Most obviously, a missing tooth or teeth will affect the way you look, and may make you self-conscious about smiling or opening your mouth; your speech may also be affected.  There are however more subtle problems caused by missing teeth: the lack of underlying structure can affect the muscles of the jaw, making you look older; the gap left by a missing tooth can mean greater strain is put on the teeth on either side; and the neighbouring teeth may lean into the gap, altering the way your upper and lower teeth bite together. Accumulation of food in the gap can lead to tooth decay and gum disease.


For all these reasons you should visit your dentist to discuss replacing your lost tooth or teeth as soon as possible.

What treatment options are there for replacing missing teeth?

There are three main treatment options for replacing missing teeth: 

  • Dental Bridges
  • Dentures
  • Dental Implants

You should discuss the various options with your dentist to agree the most suitable for you. The choice will depend upon the number of missing teeth you have, the condition and position of your remaining teeth and whether there is any loss of bone density in your jaw, as well as aesthetic and economic factors.

Dental Bridges

Dental bridges consist of one or more false teeth which are anchored onto your neighbouring natural teeth. They may be made of gold, porcelain or a combination of the two; they are not removable.


The most commonly used is a traditional fixed bridge: this is a false tooth, usually made of  porcelain or ceramic, fused to two dental crowns that are fitted to the teeth on either side of the gap. 


A resin-bonded bridge or ‘Maryland bridge’ is used when the gap to be filled is in between the front teeth and therefore highly visible, or where the teeth on either side of the gap are strong and healthy and the dentist is reluctant to remove large portions of them to fit dental crowns. The false tooth is fused to a metal ‘wing’ that is bonded to the back of the adjacent tooth using resin that is hidden from view.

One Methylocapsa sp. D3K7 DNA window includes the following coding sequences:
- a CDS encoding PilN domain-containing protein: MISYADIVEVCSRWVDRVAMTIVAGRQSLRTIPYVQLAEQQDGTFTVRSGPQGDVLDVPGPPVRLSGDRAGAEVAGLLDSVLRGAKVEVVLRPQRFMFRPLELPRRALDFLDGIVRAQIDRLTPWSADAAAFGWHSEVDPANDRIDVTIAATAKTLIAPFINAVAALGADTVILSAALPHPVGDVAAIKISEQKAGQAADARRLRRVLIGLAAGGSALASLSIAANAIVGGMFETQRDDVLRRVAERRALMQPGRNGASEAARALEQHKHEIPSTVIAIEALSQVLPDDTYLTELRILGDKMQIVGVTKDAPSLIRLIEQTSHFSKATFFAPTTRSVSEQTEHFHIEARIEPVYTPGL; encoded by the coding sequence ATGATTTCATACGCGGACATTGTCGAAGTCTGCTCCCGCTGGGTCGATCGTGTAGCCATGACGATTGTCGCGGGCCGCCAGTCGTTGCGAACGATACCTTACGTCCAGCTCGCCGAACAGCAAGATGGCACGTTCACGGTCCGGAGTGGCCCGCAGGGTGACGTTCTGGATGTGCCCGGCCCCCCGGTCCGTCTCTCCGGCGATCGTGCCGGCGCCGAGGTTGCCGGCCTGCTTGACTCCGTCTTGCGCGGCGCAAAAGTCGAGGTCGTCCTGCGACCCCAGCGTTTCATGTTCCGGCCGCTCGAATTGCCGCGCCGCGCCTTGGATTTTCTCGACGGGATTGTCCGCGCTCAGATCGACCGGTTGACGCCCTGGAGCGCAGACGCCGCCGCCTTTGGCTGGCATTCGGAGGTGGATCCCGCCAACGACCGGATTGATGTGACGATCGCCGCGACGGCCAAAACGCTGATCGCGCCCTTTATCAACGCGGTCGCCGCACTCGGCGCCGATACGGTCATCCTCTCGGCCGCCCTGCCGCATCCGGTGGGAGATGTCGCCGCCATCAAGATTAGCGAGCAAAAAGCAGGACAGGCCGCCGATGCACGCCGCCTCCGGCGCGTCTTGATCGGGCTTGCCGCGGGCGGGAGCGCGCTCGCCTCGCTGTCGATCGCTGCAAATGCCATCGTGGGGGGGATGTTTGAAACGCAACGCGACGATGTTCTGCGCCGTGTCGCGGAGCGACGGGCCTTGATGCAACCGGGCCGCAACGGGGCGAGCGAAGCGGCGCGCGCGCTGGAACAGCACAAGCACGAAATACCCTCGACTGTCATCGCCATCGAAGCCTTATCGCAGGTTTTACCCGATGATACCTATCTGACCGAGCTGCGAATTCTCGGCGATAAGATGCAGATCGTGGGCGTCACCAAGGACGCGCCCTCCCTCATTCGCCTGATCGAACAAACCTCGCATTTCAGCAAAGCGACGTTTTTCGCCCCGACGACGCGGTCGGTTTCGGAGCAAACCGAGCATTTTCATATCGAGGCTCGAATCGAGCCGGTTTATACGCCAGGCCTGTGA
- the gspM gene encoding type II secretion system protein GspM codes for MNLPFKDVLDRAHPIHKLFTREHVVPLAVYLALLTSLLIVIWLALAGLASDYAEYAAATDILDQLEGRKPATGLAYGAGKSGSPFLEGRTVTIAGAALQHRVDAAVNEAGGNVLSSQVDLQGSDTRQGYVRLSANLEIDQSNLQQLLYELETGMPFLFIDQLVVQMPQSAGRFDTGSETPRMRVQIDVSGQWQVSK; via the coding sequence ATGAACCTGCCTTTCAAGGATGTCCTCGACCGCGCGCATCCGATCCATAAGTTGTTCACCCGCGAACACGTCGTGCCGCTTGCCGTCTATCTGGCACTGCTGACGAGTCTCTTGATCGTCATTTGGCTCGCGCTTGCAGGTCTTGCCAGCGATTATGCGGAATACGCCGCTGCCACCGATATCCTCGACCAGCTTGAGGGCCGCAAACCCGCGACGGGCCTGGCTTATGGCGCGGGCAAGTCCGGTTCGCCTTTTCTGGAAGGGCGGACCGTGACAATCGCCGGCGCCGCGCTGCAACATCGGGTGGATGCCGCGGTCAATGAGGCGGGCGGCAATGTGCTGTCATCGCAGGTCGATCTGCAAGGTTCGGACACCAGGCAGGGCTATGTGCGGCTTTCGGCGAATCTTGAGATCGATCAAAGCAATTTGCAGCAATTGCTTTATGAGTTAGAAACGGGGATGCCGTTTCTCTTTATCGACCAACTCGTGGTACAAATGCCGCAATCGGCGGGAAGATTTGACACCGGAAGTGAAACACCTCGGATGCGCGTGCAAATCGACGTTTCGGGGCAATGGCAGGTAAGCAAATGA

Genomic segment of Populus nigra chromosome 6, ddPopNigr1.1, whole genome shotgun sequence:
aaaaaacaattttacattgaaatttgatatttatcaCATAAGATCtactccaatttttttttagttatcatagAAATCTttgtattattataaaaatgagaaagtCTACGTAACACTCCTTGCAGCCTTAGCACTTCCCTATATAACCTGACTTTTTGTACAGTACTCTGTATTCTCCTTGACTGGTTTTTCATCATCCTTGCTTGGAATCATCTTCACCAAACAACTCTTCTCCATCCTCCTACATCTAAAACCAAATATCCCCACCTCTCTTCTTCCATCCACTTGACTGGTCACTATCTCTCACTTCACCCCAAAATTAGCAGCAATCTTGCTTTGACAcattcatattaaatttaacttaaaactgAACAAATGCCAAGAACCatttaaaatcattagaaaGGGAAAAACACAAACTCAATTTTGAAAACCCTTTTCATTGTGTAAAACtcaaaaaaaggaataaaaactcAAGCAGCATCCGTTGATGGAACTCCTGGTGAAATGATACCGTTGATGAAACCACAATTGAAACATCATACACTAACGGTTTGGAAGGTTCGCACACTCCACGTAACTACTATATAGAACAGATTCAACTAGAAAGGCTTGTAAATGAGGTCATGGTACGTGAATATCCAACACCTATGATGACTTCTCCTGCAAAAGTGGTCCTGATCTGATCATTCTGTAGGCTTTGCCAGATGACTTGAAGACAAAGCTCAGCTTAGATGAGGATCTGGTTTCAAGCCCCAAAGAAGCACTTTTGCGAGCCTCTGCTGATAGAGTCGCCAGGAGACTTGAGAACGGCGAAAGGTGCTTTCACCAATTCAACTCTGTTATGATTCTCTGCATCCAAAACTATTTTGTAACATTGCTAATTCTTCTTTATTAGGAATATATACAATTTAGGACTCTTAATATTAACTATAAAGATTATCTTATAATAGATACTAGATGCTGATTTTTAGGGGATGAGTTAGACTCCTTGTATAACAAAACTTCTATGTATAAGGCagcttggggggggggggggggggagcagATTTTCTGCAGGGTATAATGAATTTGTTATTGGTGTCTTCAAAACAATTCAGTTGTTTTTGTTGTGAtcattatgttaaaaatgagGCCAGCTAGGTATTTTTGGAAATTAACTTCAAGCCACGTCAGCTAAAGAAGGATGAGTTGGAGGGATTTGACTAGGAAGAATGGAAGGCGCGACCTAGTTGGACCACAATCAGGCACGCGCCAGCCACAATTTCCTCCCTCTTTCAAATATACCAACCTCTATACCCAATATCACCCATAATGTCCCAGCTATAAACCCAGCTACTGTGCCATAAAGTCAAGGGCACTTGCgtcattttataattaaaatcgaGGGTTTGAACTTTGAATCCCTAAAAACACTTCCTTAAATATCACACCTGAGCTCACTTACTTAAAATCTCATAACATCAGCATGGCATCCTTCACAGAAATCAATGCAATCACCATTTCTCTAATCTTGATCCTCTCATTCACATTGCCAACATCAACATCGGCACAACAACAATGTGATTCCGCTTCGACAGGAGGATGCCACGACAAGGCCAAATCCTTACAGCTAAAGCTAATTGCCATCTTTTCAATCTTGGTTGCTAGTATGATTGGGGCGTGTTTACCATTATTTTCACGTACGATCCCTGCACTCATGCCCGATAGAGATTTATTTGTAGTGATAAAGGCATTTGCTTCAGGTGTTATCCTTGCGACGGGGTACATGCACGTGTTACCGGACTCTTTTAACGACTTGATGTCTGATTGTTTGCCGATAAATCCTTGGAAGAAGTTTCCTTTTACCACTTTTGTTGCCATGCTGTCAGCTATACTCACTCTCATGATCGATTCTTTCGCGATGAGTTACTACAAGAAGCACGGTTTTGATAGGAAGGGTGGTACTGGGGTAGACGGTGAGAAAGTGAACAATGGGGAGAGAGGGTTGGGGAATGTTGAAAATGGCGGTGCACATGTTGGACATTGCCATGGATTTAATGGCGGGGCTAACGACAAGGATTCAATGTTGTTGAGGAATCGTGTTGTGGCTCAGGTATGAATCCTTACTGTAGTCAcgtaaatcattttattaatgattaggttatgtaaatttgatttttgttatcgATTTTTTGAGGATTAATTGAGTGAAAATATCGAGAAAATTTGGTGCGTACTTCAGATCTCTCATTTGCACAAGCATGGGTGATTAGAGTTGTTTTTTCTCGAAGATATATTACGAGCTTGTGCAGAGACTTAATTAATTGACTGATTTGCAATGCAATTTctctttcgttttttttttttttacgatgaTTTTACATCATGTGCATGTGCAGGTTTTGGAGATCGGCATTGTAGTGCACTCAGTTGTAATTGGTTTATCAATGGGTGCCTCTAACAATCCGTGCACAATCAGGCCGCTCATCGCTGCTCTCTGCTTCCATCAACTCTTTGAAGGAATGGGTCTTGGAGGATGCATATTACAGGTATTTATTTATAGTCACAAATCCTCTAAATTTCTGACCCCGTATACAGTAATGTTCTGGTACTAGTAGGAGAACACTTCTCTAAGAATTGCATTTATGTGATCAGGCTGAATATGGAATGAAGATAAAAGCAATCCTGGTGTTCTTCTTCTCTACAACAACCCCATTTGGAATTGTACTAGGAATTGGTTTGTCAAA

A cantilever bridge is used when there are teeth present on only one side of the gap and the false tooth is anchored to one or more adjacent teeth on one side only.

Dental bridges can last for 10-15 years if well looked after.


Dentures are removable replacements for your own natural teeth, designed to look and function like your teeth and surrounding gum tissues. A complete or full denture is one that replaces all of the natural teeth in either the upper or lower jaw. A partial denture fills in the spaces created by lost or missing teeth and is attached to your natural teeth with metal clasps or attachments.


The base of a denture is called a plate and can be made of either acrylic (plastic) or metal. The teeth are normally made of acrylic and can be made to match your natural teeth. This is especially important in the case of partial dentures. Modern-day dentures can look very realistic and natural and feel comfortable; they can even improve the look of your smile and the appearance of your face. 


Your dentures are custom-made to fit your mouth exactly and should be held in place by their natural suction to your gums: they can also be fixed securely in place by dental implants or mini implants (see The Good Dentist Guide to Dental Implants), provided the amount and condition of the bone in your jaw is suitable.


Dentures can become loose as your gums shrink and your bite changes. If this happens, your dentures may need to be relined or re-made. It is important to replace worn or badly fitting dentures before they cause problems.


For more information see The Good Dentist Guide to Dentures.

Dental Implants